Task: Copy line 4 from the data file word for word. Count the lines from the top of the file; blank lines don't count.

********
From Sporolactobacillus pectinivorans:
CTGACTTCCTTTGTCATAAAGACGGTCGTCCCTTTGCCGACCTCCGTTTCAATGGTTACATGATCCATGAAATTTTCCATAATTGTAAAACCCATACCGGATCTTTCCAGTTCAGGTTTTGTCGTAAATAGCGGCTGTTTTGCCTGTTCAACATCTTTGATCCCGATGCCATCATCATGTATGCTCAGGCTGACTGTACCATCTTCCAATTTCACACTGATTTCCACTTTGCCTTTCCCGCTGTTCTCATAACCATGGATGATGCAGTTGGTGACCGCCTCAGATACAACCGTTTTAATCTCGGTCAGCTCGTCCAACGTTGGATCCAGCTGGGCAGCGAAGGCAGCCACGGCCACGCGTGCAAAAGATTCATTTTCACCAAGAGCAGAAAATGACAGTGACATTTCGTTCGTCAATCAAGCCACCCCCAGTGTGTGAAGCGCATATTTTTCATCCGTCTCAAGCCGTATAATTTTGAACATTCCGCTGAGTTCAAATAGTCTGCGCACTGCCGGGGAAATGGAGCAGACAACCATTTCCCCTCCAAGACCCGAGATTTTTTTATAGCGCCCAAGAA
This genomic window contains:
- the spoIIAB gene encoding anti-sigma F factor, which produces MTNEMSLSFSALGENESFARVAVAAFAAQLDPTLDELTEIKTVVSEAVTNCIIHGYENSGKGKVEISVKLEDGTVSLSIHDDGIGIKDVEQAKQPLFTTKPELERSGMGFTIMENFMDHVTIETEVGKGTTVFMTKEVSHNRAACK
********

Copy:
- the spoIIAB gene encoding anti-sigma F factor, which produces MTNEMSLSFSALGENESFARVAVAAFAAQLDPTLDELTEIKTVVSEAVTNCIIHGYENSGKGKVEISVKLEDGTVSLSIHDDGIGIKDVEQAKQPLFTTKPELERSGMGFTIMENFMDHVTIETEVGKGTTVFMTKEVSHNRAACK